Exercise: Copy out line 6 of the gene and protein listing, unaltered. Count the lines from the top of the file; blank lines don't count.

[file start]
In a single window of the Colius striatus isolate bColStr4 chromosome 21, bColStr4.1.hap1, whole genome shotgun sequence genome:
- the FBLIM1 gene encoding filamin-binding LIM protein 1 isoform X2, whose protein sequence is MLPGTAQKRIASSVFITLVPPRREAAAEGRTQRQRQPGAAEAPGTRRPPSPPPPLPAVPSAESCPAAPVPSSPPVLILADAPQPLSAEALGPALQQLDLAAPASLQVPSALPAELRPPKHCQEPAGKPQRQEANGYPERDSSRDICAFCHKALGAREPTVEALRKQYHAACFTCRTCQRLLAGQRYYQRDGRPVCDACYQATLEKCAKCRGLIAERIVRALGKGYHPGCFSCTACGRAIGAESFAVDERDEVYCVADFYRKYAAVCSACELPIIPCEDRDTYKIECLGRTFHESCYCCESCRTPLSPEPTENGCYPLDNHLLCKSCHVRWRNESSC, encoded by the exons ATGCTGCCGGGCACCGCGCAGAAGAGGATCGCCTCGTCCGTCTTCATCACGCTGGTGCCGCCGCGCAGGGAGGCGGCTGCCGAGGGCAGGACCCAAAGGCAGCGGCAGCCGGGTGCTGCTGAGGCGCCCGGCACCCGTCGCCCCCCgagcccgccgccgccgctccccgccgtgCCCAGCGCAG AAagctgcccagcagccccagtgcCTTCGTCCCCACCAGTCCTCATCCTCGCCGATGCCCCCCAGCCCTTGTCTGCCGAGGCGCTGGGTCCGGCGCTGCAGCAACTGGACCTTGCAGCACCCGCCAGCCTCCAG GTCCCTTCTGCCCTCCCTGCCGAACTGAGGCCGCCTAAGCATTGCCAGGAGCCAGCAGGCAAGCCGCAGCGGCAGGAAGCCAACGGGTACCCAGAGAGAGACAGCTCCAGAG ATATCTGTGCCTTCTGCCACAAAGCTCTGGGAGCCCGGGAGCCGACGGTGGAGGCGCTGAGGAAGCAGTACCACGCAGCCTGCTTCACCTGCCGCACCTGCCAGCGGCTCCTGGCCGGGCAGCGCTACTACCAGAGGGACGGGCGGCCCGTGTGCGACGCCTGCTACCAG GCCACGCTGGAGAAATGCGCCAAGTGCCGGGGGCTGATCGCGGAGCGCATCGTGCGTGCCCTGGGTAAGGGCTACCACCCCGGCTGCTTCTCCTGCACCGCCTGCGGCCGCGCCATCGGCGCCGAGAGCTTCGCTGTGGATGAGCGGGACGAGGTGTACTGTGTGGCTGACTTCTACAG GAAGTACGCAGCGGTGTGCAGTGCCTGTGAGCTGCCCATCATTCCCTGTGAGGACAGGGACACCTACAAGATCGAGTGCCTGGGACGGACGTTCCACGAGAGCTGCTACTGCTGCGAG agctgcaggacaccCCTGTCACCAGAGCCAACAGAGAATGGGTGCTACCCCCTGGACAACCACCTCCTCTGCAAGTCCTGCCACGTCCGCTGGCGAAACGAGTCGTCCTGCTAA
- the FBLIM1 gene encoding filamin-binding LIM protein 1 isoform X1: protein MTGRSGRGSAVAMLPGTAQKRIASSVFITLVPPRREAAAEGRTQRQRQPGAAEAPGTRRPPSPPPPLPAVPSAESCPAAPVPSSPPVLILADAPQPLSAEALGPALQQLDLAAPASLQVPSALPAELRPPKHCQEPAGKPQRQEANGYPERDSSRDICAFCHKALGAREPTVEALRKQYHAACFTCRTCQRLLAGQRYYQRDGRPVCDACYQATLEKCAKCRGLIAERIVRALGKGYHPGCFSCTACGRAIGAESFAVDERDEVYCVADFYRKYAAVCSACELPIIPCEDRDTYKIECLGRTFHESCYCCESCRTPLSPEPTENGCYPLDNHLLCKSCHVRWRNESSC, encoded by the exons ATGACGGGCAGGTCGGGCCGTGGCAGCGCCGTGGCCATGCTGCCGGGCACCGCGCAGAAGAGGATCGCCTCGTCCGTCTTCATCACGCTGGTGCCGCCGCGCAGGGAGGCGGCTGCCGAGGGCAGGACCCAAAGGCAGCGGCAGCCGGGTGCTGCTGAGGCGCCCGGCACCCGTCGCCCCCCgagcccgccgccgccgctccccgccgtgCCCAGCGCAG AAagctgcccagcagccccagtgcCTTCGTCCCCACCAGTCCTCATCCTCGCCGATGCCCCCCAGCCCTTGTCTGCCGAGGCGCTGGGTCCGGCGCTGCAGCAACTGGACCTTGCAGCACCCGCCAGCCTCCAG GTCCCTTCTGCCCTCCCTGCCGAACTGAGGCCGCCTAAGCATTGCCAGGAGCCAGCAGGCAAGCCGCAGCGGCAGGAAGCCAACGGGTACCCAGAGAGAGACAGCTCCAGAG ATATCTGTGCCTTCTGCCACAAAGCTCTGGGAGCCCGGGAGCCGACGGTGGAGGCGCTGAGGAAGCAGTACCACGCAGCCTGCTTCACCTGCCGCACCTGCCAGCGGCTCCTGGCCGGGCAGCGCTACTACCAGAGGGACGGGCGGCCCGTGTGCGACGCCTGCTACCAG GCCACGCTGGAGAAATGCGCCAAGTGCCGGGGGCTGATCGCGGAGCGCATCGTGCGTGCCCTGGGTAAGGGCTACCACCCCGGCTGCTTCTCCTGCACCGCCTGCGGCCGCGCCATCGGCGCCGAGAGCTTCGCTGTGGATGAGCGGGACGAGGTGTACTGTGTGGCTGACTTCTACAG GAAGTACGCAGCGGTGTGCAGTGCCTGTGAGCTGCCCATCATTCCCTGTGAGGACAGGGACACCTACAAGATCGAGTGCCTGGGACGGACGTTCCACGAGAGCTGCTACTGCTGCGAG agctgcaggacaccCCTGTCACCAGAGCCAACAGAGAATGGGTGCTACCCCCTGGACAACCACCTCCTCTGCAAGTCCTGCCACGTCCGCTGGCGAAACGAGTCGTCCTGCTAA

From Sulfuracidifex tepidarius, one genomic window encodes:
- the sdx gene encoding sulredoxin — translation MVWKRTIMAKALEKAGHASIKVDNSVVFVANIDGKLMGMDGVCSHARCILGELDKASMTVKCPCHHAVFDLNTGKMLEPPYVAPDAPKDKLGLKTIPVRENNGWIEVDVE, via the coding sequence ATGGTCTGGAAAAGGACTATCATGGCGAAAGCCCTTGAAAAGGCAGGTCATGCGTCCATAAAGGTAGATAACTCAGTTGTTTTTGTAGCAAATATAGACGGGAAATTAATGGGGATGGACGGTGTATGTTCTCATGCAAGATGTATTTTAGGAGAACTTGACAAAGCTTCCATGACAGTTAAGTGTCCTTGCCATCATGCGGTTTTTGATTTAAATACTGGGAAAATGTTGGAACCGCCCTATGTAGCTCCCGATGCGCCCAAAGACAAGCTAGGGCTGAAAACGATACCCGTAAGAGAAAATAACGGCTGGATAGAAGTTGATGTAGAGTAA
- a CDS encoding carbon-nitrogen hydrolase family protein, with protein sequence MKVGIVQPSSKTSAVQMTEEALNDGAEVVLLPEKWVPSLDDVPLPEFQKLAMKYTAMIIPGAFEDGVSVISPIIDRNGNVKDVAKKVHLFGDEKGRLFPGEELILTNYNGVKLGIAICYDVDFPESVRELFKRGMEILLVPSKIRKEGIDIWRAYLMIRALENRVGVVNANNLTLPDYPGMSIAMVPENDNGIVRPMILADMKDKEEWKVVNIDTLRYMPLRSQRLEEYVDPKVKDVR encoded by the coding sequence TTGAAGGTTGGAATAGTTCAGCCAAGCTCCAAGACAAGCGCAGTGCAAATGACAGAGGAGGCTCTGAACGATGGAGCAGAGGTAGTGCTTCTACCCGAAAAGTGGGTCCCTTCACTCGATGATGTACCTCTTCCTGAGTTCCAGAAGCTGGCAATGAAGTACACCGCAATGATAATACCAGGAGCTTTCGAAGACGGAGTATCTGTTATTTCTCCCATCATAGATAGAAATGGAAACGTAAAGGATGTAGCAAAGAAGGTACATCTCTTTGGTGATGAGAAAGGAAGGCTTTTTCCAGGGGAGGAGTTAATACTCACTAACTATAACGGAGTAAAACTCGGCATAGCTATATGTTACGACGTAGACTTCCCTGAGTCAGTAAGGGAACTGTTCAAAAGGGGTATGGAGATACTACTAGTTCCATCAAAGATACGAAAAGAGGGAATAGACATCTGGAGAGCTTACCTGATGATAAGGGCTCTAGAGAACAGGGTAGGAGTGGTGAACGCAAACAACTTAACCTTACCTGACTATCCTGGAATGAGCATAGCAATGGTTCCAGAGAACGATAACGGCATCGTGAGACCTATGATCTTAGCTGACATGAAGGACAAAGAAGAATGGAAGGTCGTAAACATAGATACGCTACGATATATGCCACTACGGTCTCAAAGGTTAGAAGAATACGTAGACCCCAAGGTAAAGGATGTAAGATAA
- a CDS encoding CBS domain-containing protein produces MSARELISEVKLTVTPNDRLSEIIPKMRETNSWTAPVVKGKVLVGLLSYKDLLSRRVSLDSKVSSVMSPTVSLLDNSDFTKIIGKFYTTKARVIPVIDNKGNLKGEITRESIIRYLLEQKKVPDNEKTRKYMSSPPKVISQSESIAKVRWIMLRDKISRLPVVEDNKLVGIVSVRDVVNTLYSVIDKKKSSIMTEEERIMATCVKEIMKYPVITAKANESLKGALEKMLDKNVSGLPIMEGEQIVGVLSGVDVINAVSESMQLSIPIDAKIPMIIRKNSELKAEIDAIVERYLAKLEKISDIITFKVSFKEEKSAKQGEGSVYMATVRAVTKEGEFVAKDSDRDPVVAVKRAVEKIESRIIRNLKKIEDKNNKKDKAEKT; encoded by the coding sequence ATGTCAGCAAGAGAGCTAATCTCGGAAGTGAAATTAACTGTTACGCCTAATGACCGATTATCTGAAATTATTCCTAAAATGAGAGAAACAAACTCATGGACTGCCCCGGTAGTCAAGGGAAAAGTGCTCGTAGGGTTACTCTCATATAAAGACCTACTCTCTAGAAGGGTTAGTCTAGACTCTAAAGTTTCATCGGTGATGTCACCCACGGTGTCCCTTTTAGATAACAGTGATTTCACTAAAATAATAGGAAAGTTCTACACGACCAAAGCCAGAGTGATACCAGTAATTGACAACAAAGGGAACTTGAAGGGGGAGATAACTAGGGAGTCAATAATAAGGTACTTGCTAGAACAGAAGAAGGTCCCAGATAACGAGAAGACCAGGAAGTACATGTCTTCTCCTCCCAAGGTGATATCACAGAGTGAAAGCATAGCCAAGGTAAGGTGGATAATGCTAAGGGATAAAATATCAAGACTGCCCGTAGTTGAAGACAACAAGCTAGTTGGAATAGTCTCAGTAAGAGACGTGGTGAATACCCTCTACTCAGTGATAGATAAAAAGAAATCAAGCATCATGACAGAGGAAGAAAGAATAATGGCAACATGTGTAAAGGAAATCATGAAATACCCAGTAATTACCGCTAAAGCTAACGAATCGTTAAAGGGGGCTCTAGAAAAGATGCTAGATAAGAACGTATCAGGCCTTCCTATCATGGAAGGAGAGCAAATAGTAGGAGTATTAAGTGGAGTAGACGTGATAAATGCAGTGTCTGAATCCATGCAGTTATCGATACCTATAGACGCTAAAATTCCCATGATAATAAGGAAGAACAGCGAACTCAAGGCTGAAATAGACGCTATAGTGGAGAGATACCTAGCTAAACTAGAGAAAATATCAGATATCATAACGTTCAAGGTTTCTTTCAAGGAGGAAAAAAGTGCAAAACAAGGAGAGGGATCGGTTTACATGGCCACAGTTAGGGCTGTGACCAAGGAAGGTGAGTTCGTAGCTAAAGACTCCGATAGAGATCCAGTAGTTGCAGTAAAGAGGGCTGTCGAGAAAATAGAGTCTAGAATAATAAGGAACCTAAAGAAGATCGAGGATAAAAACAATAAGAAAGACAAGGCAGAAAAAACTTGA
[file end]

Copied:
- a CDS encoding carbon-nitrogen hydrolase family protein, with protein sequence MKVGIVQPSSKTSAVQMTEEALNDGAEVVLLPEKWVPSLDDVPLPEFQKLAMKYTAMIIPGAFEDGVSVISPIIDRNGNVKDVAKKVHLFGDEKGRLFPGEELILTNYNGVKLGIAICYDVDFPESVRELFKRGMEILLVPSKIRKEGIDIWRAYLMIRALENRVGVVNANNLTLPDYPGMSIAMVPENDNGIVRPMILADMKDKEEWKVVNIDTLRYMPLRSQRLEEYVDPKVKDVR encoded by the coding sequence TTGAAGGTTGGAATAGTTCAGCCAAGCTCCAAGACAAGCGCAGTGCAAATGACAGAGGAGGCTCTGAACGATGGAGCAGAGGTAGTGCTTCTACCCGAAAAGTGGGTCCCTTCACTCGATGATGTACCTCTTCCTGAGTTCCAGAAGCTGGCAATGAAGTACACCGCAATGATAATACCAGGAGCTTTCGAAGACGGAGTATCTGTTATTTCTCCCATCATAGATAGAAATGGAAACGTAAAGGATGTAGCAAAGAAGGTACATCTCTTTGGTGATGAGAAAGGAAGGCTTTTTCCAGGGGAGGAGTTAATACTCACTAACTATAACGGAGTAAAACTCGGCATAGCTATATGTTACGACGTAGACTTCCCTGAGTCAGTAAGGGAACTGTTCAAAAGGGGTATGGAGATACTACTAGTTCCATCAAAGATACGAAAAGAGGGAATAGACATCTGGAGAGCTTACCTGATGATAAGGGCTCTAGAGAACAGGGTAGGAGTGGTGAACGCAAACAACTTAACCTTACCTGACTATCCTGGAATGAGCATAGCAATGGTTCCAGAGAACGATAACGGCATCGTGAGACCTATGATCTTAGCTGACATGAAGGACAAAGAAGAATGGAAGGTCGTAAACATAGATACGCTACGATATATGCCACTACGGTCTCAAAGGTTAGAAGAATACGTAGACCCCAAGGTAAAGGATGTAAGATAA